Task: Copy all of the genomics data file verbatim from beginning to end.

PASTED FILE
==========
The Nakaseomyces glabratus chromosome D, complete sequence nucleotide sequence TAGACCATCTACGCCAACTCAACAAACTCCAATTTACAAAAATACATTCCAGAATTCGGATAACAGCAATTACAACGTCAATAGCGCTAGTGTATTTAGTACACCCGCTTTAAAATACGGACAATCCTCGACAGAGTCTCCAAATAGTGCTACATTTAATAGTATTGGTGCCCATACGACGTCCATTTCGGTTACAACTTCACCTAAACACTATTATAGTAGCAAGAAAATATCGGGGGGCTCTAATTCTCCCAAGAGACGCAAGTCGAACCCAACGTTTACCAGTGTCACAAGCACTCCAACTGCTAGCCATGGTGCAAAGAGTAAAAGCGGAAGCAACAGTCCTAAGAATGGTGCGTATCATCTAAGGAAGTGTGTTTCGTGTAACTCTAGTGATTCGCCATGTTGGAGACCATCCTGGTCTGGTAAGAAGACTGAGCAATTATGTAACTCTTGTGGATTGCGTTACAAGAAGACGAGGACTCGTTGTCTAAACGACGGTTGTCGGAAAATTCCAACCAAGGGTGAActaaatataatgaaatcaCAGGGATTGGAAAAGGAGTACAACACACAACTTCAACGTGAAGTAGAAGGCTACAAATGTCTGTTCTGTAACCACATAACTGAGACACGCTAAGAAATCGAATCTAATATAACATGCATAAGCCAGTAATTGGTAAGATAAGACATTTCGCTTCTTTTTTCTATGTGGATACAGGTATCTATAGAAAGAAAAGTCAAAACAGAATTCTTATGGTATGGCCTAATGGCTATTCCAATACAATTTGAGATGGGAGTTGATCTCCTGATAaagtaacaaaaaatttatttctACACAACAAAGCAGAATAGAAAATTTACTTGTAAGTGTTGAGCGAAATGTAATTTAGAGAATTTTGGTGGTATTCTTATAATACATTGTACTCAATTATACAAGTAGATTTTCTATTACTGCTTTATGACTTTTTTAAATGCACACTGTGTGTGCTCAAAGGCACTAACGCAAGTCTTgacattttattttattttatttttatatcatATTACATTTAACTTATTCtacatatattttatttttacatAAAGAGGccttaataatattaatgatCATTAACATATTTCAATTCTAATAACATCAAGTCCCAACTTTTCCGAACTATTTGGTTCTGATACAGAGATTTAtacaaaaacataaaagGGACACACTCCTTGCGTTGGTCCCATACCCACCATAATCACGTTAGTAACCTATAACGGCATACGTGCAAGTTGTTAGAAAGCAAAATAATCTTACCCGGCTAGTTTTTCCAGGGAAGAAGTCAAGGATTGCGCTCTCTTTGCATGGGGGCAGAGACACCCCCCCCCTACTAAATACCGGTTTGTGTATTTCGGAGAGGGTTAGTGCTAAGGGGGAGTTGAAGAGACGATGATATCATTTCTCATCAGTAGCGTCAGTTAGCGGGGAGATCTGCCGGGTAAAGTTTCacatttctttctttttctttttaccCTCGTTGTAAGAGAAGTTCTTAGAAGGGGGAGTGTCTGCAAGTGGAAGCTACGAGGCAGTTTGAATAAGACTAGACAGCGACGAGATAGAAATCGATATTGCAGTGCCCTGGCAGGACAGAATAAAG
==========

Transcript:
The Nakaseomyces glabratus chromosome D, complete sequence nucleotide sequence TAGACCATCTACGCCAACTCAACAAACTCCAATTTACAAAAATACATTCCAGAATTCGGATAACAGCAATTACAACGTCAATAGCGCTAGTGTATTTAGTACACCCGCTTTAAAATACGGACAATCCTCGACAGAGTCTCCAAATAGTGCTACATTTAATAGTATTGGTGCCCATACGACGTCCATTTCGGTTACAACTTCACCTAAACACTATTATAGTAGCAAGAAAATATCGGGGGGCTCTAATTCTCCCAAGAGACGCAAGTCGAACCCAACGTTTACCAGTGTCACAAGCACTCCAACTGCTAGCCATGGTGCAAAGAGTAAAAGCGGAAGCAACAGTCCTAAGAATGGTGCGTATCATCTAAGGAAGTGTGTTTCGTGTAACTCTAGTGATTCGCCATGTTGGAGACCATCCTGGTCTGGTAAGAAGACTGAGCAATTATGTAACTCTTGTGGATTGCGTTACAAGAAGACGAGGACTCGTTGTCTAAACGACGGTTGTCGGAAAATTCCAACCAAGGGTGAActaaatataatgaaatcaCAGGGATTGGAAAAGGAGTACAACACACAACTTCAACGTGAAGTAGAAGGCTACAAATGTCTGTTCTGTAACCACATAACTGAGACACGCTAAGAAATCGAATCTAATATAACATGCATAAGCCAGTAATTGGTAAGATAAGACATTTCGCTTCTTTTTTCTATGTGGATACAGGTATCTATAGAAAGAAAAGTCAAAACAGAATTCTTATGGTATGGCCTAATGGCTATTCCAATACAATTTGAGATGGGAGTTGATCTCCTGATAaagtaacaaaaaatttatttctACACAACAAAGCAGAATAGAAAATTTACTTGTAAGTGTTGAGCGAAATGTAATTTAGAGAATTTTGGTGGTATTCTTATAATACATTGTACTCAATTATACAAGTAGATTTTCTATTACTGCTTTATGACTTTTTTAAATGCACACTGTGTGTGCTCAAAGGCACTAACGCAAGTCTTgacattttattttattttatttttatatcatATTACATTTAACTTATTCtacatatattttatttttacatAAAGAGGccttaataatattaatgatCATTAACATATTTCAATTCTAATAACATCAAGTCCCAACTTTTCCGAACTATTTGGTTCTGATACAGAGATTTAtacaaaaacataaaagGGACACACTCCTTGCGTTGGTCCCATACCCACCATAATCACGTTAGTAACCTATAACGGCATACGTGCAAGTTGTTAGAAAGCAAAATAATCTTACCCGGCTAGTTTTTCCAGGGAAGAAGTCAAGGATTGCGCTCTCTTTGCATGGGGGCAGAGACACCCCCCCCCTACTAAATACCGGTTTGTGTATTTCGGAGAGGGTTAGTGCTAAGGGGGAGTTGAAGAGACGATGATATCATTTCTCATCAGTAGCGTCAGTTAGCGGGGAGATCTGCCGGGTAAAGTTTCacatttctttctttttctttttaccCTCGTTGTAAGAGAAGTTCTTAGAAGGGGGAGTGTCTGCAAGTGGAAGCTACGAGGCAGTTTGAATAAGACTAGACAGCGACGAGATAGAAATCGATATTGCAGTGCCCTGGCAGGACAGAATAAAG